Spanish coal industry
Half a century ago Spain’s coal industry employed more than 100,000 miners, but cheaper imports have meant locally mined coal now provides just 2.3% of the nation’s electricity. In addition to this increasing awareness of the industry’s environmental, health and climate costs has meant the state wants to close the remaining pits.
However, even though Spanish coal mines no longer employ a large number of people, they are still a critical source of jobs in regions such as Asturias or Puertollano. The mining unions, therefore, negotiated a settlement with the federal government to ensure that €250m (£221m) will be invested in mining regions over the next decade to soften the blow of pit closures.
As part of the deal, any workers over 48 will be offered early retirement packages and the rest re-skilling schemes for cutting-edge green industries. The latter includes upgrading local facilities- such as waste management, recycling, water treatment plants- in the communities impacted.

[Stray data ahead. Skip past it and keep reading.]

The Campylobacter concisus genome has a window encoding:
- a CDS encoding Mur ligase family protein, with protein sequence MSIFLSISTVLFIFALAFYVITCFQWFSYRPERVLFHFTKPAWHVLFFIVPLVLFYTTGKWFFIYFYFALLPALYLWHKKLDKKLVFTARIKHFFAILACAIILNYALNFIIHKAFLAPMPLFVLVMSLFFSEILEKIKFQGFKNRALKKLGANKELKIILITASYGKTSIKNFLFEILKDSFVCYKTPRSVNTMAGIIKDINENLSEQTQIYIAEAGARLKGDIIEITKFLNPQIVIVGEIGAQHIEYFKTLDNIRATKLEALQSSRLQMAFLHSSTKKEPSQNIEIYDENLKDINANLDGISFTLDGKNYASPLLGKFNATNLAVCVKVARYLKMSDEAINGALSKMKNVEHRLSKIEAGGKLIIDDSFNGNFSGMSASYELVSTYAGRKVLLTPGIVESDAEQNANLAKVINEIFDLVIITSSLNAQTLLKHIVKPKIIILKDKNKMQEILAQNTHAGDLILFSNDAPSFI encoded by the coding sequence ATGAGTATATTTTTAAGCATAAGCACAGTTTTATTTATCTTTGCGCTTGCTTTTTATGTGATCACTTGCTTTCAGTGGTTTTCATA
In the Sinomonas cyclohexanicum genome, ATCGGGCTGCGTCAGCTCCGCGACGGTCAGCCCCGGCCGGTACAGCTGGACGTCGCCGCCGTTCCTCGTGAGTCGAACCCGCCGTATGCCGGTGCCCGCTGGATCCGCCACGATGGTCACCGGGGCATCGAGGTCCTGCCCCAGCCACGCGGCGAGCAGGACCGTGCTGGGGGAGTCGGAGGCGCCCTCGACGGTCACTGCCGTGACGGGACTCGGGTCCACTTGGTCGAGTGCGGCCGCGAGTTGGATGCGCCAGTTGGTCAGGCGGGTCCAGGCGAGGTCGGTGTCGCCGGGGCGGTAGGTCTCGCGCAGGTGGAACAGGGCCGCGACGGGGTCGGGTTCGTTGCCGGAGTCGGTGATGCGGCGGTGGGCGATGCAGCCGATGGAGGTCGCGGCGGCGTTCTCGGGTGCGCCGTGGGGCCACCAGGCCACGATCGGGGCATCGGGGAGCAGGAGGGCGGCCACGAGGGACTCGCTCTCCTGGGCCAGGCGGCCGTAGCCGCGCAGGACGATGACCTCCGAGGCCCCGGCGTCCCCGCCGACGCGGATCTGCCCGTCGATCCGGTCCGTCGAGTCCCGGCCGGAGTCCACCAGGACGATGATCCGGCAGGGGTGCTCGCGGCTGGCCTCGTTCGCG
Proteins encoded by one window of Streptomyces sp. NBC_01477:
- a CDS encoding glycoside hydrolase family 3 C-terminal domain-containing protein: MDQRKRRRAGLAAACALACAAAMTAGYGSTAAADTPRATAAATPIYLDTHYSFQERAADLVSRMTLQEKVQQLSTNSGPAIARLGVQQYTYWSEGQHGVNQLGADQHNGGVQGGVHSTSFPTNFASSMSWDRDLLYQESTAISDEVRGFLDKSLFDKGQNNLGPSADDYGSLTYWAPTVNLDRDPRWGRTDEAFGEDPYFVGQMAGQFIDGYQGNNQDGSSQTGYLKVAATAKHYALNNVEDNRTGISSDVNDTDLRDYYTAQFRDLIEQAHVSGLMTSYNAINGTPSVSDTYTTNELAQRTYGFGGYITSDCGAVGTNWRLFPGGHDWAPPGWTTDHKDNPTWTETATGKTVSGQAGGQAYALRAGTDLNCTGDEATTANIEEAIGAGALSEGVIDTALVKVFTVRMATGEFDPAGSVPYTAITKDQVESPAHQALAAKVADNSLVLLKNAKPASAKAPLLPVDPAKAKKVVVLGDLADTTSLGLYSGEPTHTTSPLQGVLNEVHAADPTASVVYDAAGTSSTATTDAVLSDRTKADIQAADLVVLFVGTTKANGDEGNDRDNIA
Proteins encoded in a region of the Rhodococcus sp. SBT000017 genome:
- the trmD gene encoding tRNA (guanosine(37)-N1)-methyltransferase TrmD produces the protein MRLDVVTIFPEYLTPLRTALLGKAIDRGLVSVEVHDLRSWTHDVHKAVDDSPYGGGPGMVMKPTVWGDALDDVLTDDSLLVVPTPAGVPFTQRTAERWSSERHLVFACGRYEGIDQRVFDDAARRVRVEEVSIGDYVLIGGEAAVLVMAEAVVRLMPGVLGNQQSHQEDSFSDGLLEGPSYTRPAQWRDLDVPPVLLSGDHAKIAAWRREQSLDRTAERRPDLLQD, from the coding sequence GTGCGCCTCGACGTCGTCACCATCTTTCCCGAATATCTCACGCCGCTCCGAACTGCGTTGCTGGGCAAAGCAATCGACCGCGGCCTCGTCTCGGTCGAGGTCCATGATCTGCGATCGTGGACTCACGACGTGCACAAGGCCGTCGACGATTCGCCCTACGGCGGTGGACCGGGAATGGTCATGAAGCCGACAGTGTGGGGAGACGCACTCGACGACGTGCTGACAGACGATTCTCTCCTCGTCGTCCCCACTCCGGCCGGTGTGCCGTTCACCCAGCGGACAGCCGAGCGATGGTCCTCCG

On top of this, money has been allocated for the ecological restoration and regeneration of former mining sites. Priority for employment in these jobs will go to former miners. An action plan will be created for each mining community, including plans for developing renewable energy and improving energy efficiency, and investing in and developing new industries.
Montserrat Mir, the Spanish confederal secretary for the European Trades Union Congress, said the “just transition” model could be applied elsewhere:
Spain can export this deal as an example of good practice. We have shown that it’s possible to follow the Paris agreement without damage [to people’s livelihoods]. We don’t need to choose between a job and protecting the environment. It is possible to have both.